I’ve been thinking a lot about form and substance. And how our culture has cleaved the two. The will and the way are no longer unified but abstracted by performance culture and mimetic behavior. The teenage boy that has no business wearing designer clothes desires credibility. So he replicates the form but lacks the substance.
Teenage angst is everywhere:
The housewife that started a street-wear brand spending all her time trying to be someone she’s not on Instagram.
Brands looking to the metaverse as a way to be relevant.
The technology company that spends too much of their time looking successful and while losing sight of the product.
Investors driven by FOMO, only to get wrecked by macroeconomics.
We all can fall into this content trap. I thought I had to publish at least 2x times a week, get to 10,000 subscribers, write Twitter threads, analyze companies and trends, and get famous people on my podcast to matter. I spent hours last week trying to get the right social handles for GM, Reality Marble, and Brian Gold, and I fucking hated myself for it. I’ll play this game, but I will still play it my way.
But hey, you know the sayin', "Fake it 'til you make it" Me, I did the opposite, made it then I faked it — J. Cole
The Art of Being Your Full-Self
So here’s what’s going on. In honor of all the Lao Tzu I’ve been reading, I’m going to be unifying and focusing my output on the following:
Good Monsters is where I will be publishing articles and reports about money and marketing. This will be my main focus. Reality Marble will become the moniker for the quarterly reports that will synthesize a ton of the research we have already worked on. It will no longer be the name of my personal blog.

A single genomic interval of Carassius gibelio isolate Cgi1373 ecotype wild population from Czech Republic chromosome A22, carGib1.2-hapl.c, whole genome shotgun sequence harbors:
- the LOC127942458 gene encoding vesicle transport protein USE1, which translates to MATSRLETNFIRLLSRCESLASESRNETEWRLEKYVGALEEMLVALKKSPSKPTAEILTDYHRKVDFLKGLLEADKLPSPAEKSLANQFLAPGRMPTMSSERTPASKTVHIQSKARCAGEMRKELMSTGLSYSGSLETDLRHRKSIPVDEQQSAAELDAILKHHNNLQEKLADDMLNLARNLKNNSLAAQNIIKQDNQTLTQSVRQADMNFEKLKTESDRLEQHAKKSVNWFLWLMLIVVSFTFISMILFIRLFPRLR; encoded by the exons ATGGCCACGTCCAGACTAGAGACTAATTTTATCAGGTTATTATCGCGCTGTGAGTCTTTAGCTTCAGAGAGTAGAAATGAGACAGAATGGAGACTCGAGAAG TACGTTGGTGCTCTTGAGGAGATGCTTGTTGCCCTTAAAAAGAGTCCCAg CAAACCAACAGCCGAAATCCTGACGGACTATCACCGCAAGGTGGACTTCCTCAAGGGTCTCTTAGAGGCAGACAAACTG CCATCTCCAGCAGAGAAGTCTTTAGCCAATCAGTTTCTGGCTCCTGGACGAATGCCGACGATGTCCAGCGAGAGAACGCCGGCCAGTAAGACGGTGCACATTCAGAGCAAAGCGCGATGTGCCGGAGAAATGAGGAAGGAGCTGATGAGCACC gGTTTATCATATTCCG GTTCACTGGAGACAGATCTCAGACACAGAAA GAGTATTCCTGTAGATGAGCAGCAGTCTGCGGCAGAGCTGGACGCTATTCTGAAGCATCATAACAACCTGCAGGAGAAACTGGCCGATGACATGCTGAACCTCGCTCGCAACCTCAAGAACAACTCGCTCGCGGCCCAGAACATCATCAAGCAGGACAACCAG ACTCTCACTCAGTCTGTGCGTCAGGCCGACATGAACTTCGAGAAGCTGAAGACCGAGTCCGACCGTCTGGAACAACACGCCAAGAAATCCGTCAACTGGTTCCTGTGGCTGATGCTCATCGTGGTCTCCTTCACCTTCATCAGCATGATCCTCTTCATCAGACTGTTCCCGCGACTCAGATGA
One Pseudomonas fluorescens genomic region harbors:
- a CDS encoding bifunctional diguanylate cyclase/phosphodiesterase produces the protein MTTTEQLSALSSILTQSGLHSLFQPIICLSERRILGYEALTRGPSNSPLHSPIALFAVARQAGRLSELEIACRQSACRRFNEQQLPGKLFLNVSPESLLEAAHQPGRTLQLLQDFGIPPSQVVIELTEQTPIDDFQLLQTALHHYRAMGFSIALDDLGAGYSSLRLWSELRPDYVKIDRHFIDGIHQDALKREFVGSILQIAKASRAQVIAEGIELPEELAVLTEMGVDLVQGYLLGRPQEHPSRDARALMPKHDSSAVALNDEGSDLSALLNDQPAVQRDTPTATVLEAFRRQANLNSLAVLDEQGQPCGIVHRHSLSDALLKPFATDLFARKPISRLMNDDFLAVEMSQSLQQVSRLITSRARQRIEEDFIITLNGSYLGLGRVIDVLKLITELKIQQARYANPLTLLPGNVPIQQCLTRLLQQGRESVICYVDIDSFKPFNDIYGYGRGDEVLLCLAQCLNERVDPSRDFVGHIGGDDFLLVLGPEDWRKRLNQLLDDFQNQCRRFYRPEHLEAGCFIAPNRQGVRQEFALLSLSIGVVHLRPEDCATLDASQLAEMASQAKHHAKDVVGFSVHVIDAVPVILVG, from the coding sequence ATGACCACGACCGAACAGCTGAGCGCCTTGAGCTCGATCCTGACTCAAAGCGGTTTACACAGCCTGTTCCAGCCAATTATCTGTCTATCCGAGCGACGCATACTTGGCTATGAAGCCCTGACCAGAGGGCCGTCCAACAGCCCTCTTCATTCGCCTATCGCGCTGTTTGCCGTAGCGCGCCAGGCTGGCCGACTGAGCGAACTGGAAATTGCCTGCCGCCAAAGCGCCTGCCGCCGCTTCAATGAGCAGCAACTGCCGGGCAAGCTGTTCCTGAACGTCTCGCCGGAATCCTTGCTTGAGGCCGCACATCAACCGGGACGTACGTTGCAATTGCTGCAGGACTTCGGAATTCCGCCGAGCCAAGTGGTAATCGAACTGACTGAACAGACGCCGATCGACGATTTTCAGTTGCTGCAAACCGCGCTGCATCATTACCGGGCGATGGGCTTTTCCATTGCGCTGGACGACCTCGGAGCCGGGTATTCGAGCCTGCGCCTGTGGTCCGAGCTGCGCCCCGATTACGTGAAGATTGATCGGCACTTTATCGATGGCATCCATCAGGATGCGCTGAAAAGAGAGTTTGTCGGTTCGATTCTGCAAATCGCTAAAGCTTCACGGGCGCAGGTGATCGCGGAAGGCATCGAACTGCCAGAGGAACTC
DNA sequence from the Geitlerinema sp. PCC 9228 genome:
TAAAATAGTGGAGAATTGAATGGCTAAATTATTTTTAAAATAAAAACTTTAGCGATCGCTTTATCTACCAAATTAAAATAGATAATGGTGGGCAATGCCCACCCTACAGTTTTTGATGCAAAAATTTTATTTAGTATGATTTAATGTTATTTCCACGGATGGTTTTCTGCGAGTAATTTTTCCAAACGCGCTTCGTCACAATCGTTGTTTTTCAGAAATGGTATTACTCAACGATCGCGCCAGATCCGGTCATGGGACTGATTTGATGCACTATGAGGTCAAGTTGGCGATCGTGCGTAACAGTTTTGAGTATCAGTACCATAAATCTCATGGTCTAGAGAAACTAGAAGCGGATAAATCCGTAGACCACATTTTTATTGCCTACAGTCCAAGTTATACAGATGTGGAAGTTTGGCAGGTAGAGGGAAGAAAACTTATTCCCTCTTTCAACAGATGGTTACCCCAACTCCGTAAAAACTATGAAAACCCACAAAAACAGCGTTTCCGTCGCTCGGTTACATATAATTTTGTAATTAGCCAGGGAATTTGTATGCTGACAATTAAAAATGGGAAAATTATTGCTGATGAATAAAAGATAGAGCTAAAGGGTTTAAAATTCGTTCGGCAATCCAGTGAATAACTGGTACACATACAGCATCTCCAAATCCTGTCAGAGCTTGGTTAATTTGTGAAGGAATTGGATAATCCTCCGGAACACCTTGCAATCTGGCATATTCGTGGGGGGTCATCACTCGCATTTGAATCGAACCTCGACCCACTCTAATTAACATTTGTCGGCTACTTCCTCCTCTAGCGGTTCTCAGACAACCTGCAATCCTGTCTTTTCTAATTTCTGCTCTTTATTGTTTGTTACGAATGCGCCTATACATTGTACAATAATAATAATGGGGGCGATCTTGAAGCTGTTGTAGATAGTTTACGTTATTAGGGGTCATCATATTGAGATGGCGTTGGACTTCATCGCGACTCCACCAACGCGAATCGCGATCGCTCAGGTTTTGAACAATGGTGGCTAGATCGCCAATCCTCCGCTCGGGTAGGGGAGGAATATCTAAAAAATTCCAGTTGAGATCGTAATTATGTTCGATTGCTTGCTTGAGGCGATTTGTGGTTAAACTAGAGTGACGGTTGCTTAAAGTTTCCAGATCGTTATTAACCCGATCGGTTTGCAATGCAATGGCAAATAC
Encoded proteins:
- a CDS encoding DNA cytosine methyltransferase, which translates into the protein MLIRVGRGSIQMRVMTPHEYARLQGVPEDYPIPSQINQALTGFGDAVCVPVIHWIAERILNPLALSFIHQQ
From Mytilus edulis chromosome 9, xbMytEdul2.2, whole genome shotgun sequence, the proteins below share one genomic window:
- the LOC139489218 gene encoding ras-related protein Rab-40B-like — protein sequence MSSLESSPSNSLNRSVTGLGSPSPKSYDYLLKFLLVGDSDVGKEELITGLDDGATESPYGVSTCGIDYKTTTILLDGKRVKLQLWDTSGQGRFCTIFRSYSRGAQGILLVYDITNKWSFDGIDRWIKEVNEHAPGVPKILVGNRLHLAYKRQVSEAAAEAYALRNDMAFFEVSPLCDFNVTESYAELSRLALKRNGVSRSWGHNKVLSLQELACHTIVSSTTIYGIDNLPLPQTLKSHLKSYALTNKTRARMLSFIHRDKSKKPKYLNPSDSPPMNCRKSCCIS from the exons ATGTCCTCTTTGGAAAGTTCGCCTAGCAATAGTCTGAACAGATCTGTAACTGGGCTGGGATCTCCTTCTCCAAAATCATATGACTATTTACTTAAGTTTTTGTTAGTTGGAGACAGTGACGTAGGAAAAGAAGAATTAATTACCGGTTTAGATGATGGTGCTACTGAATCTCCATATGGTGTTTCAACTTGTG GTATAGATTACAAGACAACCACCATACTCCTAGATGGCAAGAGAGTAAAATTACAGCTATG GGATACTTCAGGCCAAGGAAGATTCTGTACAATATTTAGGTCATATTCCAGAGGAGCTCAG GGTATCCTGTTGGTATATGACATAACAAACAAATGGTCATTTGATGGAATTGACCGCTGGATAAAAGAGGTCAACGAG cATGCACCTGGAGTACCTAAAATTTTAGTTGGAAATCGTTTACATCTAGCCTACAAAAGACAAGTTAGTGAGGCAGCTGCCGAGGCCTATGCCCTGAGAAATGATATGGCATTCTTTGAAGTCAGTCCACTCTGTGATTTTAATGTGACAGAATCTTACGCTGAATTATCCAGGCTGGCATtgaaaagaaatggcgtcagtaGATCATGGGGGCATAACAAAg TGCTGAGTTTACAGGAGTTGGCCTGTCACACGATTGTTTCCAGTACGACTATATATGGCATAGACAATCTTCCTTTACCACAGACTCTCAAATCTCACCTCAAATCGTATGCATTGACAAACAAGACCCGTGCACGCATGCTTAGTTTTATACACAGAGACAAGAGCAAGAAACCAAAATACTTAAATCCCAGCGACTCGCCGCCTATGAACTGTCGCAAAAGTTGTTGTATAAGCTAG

I will use this substack/blog to write more about my life. Less business, more poetry. This should bring up my output to at least 2x a week. I’ll experiment with the LinkedIn newsletter feature, YouTube, and TikTok for distribution, but only when we reach a critical mass of incredible content. However, my main focus will be long-form content on Good Monsters and here on this substack. I shot two podcasts already, and I’m itching to get them out. One is with the founder of Modernica, my favorite furniture designer in Los Angeles, and the other is with the grand architect of the USC campus and the downtown corridor. We talked at length about city design.
Good Monsters Inc.
We've generated almost half a million in revenue since opening our firm in 2020. We currently make most of our revenues through our engagements for strategy and design. A high-touch services model that we intend to grow by becoming even more selective with our clientele.